Little video doing the rounds of Paul McCartney of The Beatles being turned away at the door of Tyga's Grammys afterparty. (The club says it was all a mixup, but come on, that is a video of a very famous man being denied entry to a place he wants to go inside.) It's a TMZ video, so just know that before you watch it, and I'm going to be honest: I hate the cameraman responsible for it with my life. I want this fool to go to prison for his commentary. This man needs to be sent back to school and taught how to communicate with humans again. You are a parody of a human, unknown cameraman, you are possibly the worst man currently alive, and I include despots in that list, I always include despots:
I mean, can you hear him? Can you hear this guy? "What's your favorite Rolling Stones song?" he says, and Paul McCartney just looks at him. I can hear this man's shit-eating grin. I can audibly hear it. I can detect his facial expression with my ears. You just—
We will get to Paul McCartney anon.
—you just, it's just: you know the cameraman responsible for this had three thoughts going on in a loop in his head while this was filming, and they were:
i. "I am definitely going to be able to sell this video to TMZ, so I should mentally start spending the money now. I am going to spend this money on new wheels for my car. I am absolutely not going to spend this money wisely, at all."
ii. "This question about the Rolling Stones is very funny and original and Paul McCartney has never heard this question before. I am a good and funny person and I definitely should not be shot in the head until I am killed."
iii. "This video is going to go viral, and as a result of that I should be as obnoxious as it is possible to be out loud. I should sound like an alien making an impression of human bewilderment. I should sound as much as possible like the kind of person who, instead of laughing, actually says 'LMAO.' Because that is who I am. That is the person I was born to be."
But hey! We're here to have fun today! At Paul McCartney's expense!
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Paul McCartney is a one thousand-year-old man with a successful line of vegetarian sausages and was also in a band once called The Beatles. He did some solo work, too, and the Frog Chorus, and now he has spent the last ten or so years pushing the very fucking limit of acceptable men's hairstyles and clapping slightly out of time in various activism videos that seem like a really good idea at the time but actually, as it turns out, were not a very good idea at all. Like, look:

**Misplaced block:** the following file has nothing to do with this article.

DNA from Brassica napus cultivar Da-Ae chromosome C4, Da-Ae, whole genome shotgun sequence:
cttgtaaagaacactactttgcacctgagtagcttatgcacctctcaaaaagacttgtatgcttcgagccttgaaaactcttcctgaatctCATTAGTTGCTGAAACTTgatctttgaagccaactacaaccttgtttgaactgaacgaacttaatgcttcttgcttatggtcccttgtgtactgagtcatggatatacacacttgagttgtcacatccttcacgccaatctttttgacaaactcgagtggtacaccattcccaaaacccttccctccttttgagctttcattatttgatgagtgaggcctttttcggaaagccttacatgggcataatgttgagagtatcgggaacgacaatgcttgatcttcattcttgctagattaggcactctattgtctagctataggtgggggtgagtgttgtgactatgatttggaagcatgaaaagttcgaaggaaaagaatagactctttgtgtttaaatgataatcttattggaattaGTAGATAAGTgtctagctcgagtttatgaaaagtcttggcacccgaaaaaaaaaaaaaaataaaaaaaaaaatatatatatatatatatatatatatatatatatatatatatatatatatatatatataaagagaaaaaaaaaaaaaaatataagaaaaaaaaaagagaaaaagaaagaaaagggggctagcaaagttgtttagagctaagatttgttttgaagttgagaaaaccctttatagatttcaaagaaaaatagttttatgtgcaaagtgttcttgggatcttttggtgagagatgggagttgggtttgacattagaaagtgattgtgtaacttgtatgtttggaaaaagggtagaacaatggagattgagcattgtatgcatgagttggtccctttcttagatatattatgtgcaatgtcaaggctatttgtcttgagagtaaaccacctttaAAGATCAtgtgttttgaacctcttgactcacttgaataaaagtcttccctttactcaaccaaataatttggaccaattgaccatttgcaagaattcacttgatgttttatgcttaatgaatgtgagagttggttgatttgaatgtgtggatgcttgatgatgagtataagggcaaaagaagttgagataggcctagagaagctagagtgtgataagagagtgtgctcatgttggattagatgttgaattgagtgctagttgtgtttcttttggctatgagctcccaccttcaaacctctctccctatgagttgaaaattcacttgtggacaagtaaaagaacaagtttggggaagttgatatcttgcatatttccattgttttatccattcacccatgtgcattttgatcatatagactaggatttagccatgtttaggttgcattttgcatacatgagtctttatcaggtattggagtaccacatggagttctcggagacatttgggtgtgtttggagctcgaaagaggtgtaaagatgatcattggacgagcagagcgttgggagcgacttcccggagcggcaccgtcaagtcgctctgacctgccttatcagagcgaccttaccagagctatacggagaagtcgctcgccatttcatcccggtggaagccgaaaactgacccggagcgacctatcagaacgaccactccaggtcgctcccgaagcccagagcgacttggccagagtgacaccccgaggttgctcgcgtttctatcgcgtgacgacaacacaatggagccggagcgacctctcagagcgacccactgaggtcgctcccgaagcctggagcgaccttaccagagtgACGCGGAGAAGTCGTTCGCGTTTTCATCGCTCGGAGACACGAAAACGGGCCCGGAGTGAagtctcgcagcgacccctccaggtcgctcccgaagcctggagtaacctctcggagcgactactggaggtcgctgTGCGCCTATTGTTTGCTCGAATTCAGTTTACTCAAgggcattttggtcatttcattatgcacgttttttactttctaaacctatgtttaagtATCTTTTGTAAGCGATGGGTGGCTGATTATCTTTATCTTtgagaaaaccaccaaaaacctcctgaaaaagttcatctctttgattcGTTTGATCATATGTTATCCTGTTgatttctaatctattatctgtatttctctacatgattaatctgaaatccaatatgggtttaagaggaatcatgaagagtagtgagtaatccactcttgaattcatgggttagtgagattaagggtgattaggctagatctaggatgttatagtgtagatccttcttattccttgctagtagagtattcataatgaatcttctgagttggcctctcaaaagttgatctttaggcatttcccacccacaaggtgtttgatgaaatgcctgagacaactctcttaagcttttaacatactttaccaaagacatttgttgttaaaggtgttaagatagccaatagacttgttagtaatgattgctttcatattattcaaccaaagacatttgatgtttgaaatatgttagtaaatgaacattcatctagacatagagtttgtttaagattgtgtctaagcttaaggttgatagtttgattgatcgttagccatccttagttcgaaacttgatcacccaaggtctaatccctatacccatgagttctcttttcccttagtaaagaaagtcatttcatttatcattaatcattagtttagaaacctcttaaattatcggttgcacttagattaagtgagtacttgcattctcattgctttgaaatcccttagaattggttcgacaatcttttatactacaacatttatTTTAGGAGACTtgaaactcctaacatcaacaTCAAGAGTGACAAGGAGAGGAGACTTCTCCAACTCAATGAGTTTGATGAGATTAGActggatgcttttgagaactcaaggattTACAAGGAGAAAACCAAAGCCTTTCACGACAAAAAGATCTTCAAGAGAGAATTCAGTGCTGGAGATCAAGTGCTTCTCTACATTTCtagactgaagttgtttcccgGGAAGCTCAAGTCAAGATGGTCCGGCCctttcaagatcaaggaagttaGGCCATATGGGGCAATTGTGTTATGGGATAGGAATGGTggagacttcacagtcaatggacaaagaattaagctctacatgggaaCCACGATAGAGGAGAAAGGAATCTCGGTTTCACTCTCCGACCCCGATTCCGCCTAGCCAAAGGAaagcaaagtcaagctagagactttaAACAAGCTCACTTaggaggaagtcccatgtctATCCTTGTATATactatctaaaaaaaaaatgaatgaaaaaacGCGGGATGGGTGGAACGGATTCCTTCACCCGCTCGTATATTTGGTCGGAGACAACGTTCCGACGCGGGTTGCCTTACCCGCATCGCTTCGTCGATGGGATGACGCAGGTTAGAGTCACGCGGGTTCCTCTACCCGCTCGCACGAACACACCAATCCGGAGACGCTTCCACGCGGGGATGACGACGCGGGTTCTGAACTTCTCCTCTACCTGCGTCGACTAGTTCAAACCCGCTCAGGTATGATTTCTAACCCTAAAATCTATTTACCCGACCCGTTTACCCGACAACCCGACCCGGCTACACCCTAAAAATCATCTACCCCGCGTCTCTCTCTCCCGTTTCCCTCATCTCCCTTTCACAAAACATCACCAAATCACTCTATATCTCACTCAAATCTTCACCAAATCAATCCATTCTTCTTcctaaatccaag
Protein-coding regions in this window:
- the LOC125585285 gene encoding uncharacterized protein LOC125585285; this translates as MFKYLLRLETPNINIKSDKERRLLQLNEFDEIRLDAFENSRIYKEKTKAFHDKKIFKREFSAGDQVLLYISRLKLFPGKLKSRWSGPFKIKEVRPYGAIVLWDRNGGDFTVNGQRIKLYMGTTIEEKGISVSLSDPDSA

The desperation, the urgency, of the words, "You can do it right now please." Look into those eyes and tell me that is a man not held captive by fame, a prisoner just needing to be let out. That developing this brand of vegetarian anti-patter is actually a deep howling cry for help. Please, Christ, please. Please pledge not to eat meat on Mondays. Please, please. Paul McCartney is dying in there. He needs this.
But so to the nightclub, where Paul McCartney is turned away, the moment Paul McCartney finally crosses over and touches his fingertips through the void and becomes—even if only briefly, even for a moment—human, in the same way that you are human, in the same way as me. Paul McCartney is made of the same blood and bones and flesh as all of us, he's just better at making music and having the same sad, tired eyelids of a dying dog that we are, and that makes him an icon. But when he gets turned away from Tyga's party with Beck and the drummer out of the Foo Fighters, he is saying: I know your struggles. He is saying: I am one of you. I have always been one of you.
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We have all been turned away from a nightclub. Anyone who has not been asked to leave a nightclub hasn't lived. Anyone who has not walked away from a nightclub calling a bouncer a "prick"—not loud enough that the bouncer will hear you and do a little tight-trousered bouncer run at you and attack you from behind and break the vertebrae in your neck, but loud enough to make you feel good, to make a point, maybe you will kick an errant Coke can while you say "prick" to disguise the word but not the sentiment—anyone who has not done that has not, in my opinion, taken advantage of their whirl around the sun.
You might say: this is an embarrassing moment in Paul McCartney's life, documented and filed in the library of the internet for the ages. When we Google Paul McCartney in a thousand years' time, will we remember his work with The Beatles, his activism, his solo work? Probably not. We'll remember that time he, a 73-year-old man who really doesn't need to impress anyone anymore, got turned away from a Grammy party hosted by—of all the people in the world to host Grammy parties to get turned away from—Tyga, while some TMZ douche flatly says, "They won't let you in? What!" That this is his legacy, and it is an unfair one.
But in a way, McCartney's folly is a message of hope, a message of solidarity with a youth he is spiraling ever further away from. Even Paul McCartney can get turned away from a nightclub. Bear that in mind next time a bouncer looks at your shoes, ushers a few lads in trainers in past you, then tells you the place is full. Next time a bouncer has you and the girls shivering in the cold for an hour just to tell you there's a private party tonight and the cover fee has trebled. You are Paul McCartney, and Paul McCartney is you. You haven't failed, you haven't faltered. Paul McCartney can't even get into a party hosted by Tyga. It's the system that is broken, not you. All bouncers are bastards, and even professional vegetable-liker and knight of the realm Paul McCartney isn't safe from them. Every time you get turned away from an ID-only Wetherspoons, you are one step closer to becoming an icon.
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